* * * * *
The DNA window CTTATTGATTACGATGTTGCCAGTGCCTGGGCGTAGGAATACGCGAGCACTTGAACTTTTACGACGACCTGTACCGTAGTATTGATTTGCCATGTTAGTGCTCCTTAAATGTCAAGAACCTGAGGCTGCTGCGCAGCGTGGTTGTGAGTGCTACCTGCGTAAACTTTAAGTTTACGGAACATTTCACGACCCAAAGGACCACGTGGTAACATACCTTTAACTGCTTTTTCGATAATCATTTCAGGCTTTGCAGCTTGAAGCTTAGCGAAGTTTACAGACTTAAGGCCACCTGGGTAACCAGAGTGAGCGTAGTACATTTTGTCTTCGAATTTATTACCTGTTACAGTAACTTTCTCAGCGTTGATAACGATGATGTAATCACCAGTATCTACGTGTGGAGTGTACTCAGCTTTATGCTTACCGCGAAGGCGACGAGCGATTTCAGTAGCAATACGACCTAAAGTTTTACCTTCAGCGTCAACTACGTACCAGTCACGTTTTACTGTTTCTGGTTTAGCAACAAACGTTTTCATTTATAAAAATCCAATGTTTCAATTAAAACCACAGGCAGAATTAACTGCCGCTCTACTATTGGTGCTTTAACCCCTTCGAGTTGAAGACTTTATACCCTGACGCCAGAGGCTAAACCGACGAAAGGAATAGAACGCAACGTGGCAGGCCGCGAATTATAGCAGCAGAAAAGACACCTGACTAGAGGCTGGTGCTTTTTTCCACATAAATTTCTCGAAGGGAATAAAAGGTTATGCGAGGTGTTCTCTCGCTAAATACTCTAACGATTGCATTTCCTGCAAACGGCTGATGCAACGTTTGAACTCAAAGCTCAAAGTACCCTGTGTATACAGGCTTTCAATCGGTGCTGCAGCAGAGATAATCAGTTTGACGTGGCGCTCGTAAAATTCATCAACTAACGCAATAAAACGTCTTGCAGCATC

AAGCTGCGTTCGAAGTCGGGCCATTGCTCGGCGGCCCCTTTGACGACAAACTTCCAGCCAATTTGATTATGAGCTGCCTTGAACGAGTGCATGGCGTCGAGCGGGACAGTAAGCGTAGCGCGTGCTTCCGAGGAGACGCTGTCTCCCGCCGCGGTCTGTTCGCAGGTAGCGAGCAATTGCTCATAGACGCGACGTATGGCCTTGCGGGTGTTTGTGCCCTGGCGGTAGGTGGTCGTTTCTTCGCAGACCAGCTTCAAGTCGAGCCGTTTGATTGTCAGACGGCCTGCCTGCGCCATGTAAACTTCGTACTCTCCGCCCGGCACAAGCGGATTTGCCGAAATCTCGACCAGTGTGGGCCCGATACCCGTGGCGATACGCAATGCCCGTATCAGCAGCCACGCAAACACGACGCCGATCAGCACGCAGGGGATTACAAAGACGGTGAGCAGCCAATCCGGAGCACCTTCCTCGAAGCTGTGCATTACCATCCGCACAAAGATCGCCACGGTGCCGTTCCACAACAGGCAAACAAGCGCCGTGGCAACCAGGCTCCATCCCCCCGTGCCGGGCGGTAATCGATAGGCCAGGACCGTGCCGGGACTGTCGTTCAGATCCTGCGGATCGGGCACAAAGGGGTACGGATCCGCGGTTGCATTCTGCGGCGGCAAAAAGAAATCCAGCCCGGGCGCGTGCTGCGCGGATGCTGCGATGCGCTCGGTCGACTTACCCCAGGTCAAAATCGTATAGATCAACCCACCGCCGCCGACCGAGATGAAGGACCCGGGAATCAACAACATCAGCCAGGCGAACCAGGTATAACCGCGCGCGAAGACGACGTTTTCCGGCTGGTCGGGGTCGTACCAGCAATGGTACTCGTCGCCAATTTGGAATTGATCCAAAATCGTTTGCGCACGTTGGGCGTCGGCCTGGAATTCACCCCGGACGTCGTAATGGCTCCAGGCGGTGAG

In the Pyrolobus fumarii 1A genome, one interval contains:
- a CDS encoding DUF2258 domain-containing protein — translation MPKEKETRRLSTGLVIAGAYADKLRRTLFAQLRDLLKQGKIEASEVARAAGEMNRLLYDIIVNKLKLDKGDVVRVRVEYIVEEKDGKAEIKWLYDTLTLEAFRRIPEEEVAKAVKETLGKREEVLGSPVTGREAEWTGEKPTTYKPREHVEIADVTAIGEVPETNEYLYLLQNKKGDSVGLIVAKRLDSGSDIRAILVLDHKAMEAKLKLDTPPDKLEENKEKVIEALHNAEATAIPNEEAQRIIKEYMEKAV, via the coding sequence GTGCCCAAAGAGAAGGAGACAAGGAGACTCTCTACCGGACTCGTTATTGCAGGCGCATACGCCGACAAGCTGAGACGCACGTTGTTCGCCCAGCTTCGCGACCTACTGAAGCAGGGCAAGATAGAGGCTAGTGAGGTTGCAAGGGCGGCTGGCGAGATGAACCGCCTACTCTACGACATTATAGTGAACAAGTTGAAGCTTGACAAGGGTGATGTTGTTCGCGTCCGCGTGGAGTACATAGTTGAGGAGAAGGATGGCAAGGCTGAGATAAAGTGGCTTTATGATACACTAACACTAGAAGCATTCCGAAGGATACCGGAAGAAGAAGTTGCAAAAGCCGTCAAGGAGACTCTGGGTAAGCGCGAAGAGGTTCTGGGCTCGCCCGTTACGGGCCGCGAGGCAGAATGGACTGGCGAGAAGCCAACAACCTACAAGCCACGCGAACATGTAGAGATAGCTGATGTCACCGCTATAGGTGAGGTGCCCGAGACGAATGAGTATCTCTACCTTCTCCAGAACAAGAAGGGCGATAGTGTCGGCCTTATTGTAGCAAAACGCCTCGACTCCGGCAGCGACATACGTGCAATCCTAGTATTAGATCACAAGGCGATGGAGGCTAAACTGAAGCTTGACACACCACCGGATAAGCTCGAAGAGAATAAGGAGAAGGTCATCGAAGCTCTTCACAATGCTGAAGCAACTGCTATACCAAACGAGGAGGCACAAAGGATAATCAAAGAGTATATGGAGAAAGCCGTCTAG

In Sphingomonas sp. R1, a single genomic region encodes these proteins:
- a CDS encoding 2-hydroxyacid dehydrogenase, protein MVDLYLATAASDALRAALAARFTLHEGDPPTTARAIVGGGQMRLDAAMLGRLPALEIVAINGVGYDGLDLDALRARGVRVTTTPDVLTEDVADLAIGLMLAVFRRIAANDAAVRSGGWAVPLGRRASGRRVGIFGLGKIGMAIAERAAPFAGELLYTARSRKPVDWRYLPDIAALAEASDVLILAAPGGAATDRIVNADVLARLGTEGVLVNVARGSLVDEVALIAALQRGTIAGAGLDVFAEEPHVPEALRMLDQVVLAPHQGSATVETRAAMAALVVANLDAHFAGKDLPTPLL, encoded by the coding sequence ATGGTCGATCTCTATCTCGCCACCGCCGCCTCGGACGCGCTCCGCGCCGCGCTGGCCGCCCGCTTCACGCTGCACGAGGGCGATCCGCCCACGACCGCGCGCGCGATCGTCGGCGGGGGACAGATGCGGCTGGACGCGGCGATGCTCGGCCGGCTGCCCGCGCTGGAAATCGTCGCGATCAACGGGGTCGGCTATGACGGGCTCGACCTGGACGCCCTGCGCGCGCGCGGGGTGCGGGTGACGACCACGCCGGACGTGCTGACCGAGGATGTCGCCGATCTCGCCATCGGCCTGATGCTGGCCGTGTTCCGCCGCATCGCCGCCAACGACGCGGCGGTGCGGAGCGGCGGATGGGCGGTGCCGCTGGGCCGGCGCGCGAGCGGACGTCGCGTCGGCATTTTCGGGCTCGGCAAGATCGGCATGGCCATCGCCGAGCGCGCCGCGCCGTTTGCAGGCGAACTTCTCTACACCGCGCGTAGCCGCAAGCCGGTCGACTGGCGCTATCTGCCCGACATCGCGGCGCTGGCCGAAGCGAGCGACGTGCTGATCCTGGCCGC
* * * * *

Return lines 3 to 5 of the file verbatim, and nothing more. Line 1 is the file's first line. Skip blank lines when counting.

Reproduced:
In the Pyrolobus fumarii 1A genome, one interval contains:
- a CDS encoding DUF2258 domain-containing protein — translation MPKEKETRRLSTGLVIAGAYADKLRRTLFAQLRDLLKQGKIEASEVARAAGEMNRLLYDIIVNKLKLDKGDVVRVRVEYIVEEKDGKAEIKWLYDTLTLEAFRRIPEEEVAKAVKETLGKREEVLGSPVTGREAEWTGEKPTTYKPREHVEIADVTAIGEVPETNEYLYLLQNKKGDSVGLIVAKRLDSGSDIRAILVLDHKAMEAKLKLDTPPDKLEENKEKVIEALHNAEATAIPNEEAQRIIKEYMEKAV, via the coding sequence GTGCCCAAAGAGAAGGAGACAAGGAGACTCTCTACCGGACTCGTTATTGCAGGCGCATACGCCGACAAGCTGAGACGCACGTTGTTCGCCCAGCTTCGCGACCTACTGAAGCAGGGCAAGATAGAGGCTAGTGAGGTTGCAAGGGCGGCTGGCGAGATGAACCGCCTACTCTACGACATTATAGTGAACAAGTTGAAGCTTGACAAGGGTGATGTTGTTCGCGTCCGCGTGGAGTACATAGTTGAGGAGAAGGATGGCAAGGCTGAGATAAAGTGGCTTTATGATACACTAACACTAGAAGCATTCCGAAGGATACCGGAAGAAGAAGTTGCAAAAGCCGTCAAGGAGACTCTGGGTAAGCGCGAAGAGGTTCTGGGCTCGCCCGTTACGGGCCGCGAGGCAGAATGGACTGGCGAGAAGCCAACAACCTACAAGCCACGCGAACATGTAGAGATAGCTGATGTCACCGCTATAGGTGAGGTGCCCGAGACGAATGAGTATCTCTACCTTCTCCAGAACAAGAAGGGCGATAGTGTCGGCCTTATTGTAGCAAAACGCCTCGACTCCGGCAGCGACATACGTGCAATCCTAGTATTAGATCACAAGGCGATGGAGGCTAAACTGAAGCTTGACACACCACCGGATAAGCTCGAAGAGAATAAGGAGAAGGTCATCGAAGCTCTTCACAATGCTGAAGCAACTGCTATACCAAACGAGGAGGCACAAAGGATAATCAAAGAGTATATGGAGAAAGCCGTCTAG

In Sphingomonas sp. R1, a single genomic region encodes these proteins: